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Investment ideas for the informed adviser.

The danger of more uncertainty in the muni market

With three more months of legislative wrangling ahead, investors run the risk of growing indecisive

Jan 22, 2013 @ 12:01 am

By James Colby

If there is one certainty that I believe municipal bond investors can lean upon as we fully commit to writing 2013 in our check registers, it is the seemingly perpetual uncertainty regarding the political deliberations about to resume in Washington, which again could include discussions about capping the benefit of the tax-free coupon. Ask yourself, "What has changed since the November elections?" and you'll probably answer, "Nothing." However, with the adjusted personal income tax rates now at higher levels, this statement is not entirely true; the market has been living with this cloud of uncertainty going on five months or more.

Armed with facts and figures that demonstrate the relatively small benefit to deficit reduction this tax plan would potentially create (only 2%-4% of revenues needed), state and local treasurers and industry proponents appear to be standing ready to once again defend small local issuers and taxpayers who would likely bear the incrementally and disproportionately higher costs of capital under this plan.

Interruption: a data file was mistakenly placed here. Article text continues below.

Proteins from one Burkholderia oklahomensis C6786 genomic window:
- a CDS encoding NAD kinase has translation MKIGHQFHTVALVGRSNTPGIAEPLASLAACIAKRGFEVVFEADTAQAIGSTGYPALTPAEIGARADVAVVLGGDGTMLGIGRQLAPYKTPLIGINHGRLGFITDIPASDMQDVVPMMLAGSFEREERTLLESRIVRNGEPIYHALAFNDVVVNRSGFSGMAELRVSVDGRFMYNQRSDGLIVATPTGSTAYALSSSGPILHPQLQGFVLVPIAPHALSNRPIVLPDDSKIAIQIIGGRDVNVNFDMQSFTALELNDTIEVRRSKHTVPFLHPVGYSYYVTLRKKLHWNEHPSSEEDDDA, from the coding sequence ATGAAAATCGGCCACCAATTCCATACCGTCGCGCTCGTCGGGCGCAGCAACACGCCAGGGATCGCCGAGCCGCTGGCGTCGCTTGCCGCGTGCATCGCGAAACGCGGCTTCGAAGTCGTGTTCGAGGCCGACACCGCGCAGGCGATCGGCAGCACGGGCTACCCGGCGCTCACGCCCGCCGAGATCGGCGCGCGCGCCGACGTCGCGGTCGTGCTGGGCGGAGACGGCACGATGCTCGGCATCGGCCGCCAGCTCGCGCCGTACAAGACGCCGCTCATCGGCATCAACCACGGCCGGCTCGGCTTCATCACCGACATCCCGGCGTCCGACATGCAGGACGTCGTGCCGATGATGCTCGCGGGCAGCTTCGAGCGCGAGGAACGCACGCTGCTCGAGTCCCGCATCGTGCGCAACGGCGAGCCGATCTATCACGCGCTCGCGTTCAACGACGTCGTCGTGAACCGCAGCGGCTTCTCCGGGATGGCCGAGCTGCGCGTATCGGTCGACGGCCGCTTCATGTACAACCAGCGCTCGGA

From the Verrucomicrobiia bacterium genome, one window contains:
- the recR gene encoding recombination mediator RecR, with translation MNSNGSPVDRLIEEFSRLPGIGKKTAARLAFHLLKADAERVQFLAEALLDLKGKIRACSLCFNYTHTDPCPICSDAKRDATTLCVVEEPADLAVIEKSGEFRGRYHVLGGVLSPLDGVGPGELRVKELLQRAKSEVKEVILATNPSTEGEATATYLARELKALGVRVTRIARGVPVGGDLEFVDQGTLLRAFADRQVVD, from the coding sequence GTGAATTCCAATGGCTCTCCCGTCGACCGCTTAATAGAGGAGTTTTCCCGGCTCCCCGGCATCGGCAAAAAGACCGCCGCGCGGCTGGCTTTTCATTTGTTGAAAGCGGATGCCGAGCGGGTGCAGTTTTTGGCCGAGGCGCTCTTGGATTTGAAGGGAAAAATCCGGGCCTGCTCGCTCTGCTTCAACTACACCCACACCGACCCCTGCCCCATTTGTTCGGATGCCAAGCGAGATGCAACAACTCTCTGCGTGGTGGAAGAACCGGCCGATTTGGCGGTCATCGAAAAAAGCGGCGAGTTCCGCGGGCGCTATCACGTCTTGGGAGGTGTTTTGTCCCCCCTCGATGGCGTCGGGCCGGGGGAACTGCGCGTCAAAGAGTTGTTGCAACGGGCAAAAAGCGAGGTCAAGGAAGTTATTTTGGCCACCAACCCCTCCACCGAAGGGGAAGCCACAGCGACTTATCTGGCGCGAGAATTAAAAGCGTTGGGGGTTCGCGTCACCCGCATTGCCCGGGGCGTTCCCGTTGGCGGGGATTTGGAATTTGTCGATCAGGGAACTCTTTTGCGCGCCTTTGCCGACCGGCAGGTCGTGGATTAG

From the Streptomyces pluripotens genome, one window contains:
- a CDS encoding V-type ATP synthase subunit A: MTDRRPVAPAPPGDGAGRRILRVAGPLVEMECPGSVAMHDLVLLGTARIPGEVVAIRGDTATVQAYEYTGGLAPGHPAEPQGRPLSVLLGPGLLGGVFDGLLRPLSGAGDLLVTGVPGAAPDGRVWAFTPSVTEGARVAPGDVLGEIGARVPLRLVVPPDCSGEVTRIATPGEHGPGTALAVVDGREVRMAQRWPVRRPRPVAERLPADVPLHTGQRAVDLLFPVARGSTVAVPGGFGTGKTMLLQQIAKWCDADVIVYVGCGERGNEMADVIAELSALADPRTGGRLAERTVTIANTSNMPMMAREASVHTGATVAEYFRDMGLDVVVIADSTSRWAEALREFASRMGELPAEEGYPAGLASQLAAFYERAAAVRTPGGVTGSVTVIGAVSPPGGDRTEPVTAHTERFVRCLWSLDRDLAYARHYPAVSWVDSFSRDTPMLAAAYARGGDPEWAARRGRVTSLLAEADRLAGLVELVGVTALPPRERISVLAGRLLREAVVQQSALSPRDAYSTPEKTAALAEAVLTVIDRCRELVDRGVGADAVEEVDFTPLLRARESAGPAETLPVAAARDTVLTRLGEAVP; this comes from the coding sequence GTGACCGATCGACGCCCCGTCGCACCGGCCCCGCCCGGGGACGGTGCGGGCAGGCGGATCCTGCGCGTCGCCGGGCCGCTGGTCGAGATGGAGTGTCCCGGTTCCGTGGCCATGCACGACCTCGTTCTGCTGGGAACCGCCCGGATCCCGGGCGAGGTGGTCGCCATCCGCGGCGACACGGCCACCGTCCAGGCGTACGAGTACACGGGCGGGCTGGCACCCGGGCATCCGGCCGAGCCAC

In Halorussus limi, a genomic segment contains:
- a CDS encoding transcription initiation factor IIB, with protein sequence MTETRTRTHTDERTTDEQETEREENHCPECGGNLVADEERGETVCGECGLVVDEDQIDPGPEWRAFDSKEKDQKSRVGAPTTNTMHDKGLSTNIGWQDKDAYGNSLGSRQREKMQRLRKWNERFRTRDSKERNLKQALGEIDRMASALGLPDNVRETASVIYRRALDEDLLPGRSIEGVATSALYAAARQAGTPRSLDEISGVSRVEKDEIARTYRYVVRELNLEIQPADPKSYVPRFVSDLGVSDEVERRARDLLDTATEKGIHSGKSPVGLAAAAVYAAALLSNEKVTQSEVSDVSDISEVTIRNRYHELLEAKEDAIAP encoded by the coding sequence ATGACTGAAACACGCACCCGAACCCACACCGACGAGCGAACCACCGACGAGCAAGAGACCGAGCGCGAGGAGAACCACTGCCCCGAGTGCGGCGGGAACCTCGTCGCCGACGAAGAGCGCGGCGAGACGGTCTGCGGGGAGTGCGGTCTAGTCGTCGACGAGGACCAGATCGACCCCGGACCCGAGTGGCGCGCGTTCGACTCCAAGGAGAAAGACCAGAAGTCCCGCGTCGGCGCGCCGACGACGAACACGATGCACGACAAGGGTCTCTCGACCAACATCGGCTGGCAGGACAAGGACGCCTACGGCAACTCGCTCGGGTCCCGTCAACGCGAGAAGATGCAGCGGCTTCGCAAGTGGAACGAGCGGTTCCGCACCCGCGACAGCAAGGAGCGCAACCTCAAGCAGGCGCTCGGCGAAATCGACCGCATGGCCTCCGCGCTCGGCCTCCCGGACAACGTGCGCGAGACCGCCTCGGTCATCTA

Since March seems to be the legislative deadline, we have nearly three months to endure this uncertainty. The danger, in my opinion, is that investors can become indecisive. Holding onto cash with rates as low as they are can be costly. If you invested $100,000 in a money fund from the beginning of the year to the end of March and it was yielding 25 bps, $62.16 would be the income received, but at what cost? Fees can eat away that income while one waits.

Municipals have benefited marginally from the new higher personal income tax rates, but I believe there is little about the near future to suggest that investors, despite the uncertainties, should not participate in current markets.

As we watch this drama play out before us, portfolio managers and individuals face a continuing dilemma: in this low interest rate environment, to invest or not to invest? That is the question.


What do you think?

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